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    There is, however, a big difference between "I solved this in my spare time and am now reproducing my solution from memory" and "I am submitting the solution I wrote up previously, possibly written with the aid of reference material I do not have access to during the exam."
    – chepner
    Commented Nov 13, 2016 at 21:09
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    @chepner He would have had access to the reference material as well since he can use his own laptop. Commented Nov 14, 2016 at 4:29
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    @user7019377 Note that he said "no internet access".
    – AlexC
    Commented Nov 15, 2016 at 9:46

In general, the rules and norms of a test - what is expected, what sources can be evaluated, if any, etc - should be known before the test is taken. This usually takes the form of a syllabus or verbal instructions at exam time.

A typical set of norms is along the lines of: open book, open notes, no cooperation; closed book, open/limited notes (like 1-page hand-written sheet, or index card, or "anything that fits on a letter-sized sheet", etc); closed book, closed notes; and so on. In an electronic lab, there is usually also a policy on general internet use, and you noted no internet access - so obviously some rules and norms were in place.

These rules and norms are what makes fairness and useful evaluation possible in the academic context. If no one cared when or how you did the work, then of course the rules would reflect that; if people do care specifically to know how, when, and/or who did the work, then the rules are made to reflect that. We don't know what rules were in place at the time, but as a student it's your job to find out what they are - and if you don't know, ask as early on as possible so there are no possible misunderstandings.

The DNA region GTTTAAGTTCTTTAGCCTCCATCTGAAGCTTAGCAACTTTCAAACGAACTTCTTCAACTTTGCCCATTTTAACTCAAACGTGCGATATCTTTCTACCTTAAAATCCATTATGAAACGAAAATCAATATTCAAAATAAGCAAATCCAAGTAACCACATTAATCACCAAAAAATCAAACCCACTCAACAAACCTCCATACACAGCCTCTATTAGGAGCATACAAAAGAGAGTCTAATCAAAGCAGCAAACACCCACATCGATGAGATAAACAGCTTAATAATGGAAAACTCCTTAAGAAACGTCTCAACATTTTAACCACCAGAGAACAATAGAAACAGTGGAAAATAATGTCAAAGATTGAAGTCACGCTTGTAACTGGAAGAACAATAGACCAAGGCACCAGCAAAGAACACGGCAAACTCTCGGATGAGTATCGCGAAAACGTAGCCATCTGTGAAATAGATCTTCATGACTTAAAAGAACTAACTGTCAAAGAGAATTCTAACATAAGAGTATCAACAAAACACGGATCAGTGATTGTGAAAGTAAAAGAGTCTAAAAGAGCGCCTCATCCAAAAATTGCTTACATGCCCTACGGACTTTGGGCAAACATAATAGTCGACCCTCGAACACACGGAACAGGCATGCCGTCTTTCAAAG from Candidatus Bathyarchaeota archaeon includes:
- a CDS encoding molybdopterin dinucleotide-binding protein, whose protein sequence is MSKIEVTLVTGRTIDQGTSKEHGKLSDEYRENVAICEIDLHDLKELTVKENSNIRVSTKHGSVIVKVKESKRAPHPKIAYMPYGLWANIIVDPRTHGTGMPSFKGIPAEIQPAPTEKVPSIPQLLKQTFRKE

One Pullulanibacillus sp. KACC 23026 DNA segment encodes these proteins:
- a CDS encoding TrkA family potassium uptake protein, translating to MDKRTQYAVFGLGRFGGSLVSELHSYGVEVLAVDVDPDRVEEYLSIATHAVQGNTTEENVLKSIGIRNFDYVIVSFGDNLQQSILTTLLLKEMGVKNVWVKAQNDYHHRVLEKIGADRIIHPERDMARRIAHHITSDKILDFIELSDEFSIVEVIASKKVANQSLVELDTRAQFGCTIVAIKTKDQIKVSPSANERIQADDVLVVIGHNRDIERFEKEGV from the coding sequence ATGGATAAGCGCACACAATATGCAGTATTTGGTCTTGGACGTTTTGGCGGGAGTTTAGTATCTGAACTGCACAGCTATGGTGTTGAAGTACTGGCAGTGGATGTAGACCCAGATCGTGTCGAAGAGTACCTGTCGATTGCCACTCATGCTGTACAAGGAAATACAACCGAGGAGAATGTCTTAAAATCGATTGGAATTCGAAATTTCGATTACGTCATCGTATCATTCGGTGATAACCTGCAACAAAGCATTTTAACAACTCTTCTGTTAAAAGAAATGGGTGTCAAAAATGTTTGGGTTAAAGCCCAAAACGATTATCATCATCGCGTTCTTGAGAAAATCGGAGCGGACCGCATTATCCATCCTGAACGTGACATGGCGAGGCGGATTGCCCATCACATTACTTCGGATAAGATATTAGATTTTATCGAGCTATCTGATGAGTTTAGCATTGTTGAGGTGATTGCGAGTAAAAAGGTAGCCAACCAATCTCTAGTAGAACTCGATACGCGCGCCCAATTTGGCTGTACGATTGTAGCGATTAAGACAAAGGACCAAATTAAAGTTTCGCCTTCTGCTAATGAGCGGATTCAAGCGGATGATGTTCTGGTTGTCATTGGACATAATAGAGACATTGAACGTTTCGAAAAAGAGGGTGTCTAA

I will close with my general advice on all matters of honesty: if you feel like you need to hide it, you should think very carefully about what exactly it is that you are doing. If you pretended to be busy during the exam so it didn't look like you finished impossibly quickly, that suggests that at the time you thought something was fishy - or ambiguous - about what you were doing then.

In the future you should ask in advance what the rules are if you don't know them, and if an unexpected scenario comes up - ask the person in charge right then!

I cannot really offer advice on what to do now, though, as that is going to be a pretty personal decision. If you have a good relationship with the teacher I'd especially advise you to contact them to talk about the issue, noting how you thought it wasn't against the rules but now you are concerned that you should have said something at the time and had no idea that the solution you had - which was your work in full - was going to be on the test.

As a final note, if you wonder why using the solution might not have been allowable: the solution you had was not completed in a verified time limit, and you obviously would have had access to the internet, other people's potential help, etc, in preparing your solution. No other students had such an opportunity, so when the person is grading it would certainly not be fair for other student's work to be compared to yours when your work was not prepared in the same environment (and the grader has no idea you had advantages the other student's did not have in the exam).

Ultimately how you handle the current (past) situation is up to you, but I hope in the future that you'll act differently so you don't end up in such an uncomfortable position - when in doubt, ask.

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    I disagree. Answering an exam question log before it is asked is the consummate mark of the person who will invent the next world-changing paradigm shift. Fearing to violate unwritten phantom "rules" and "norms" and fretting about "ask[ing] in advance" are the defining attributes of his potential lackeys. Commented Nov 12, 2016 at 16:32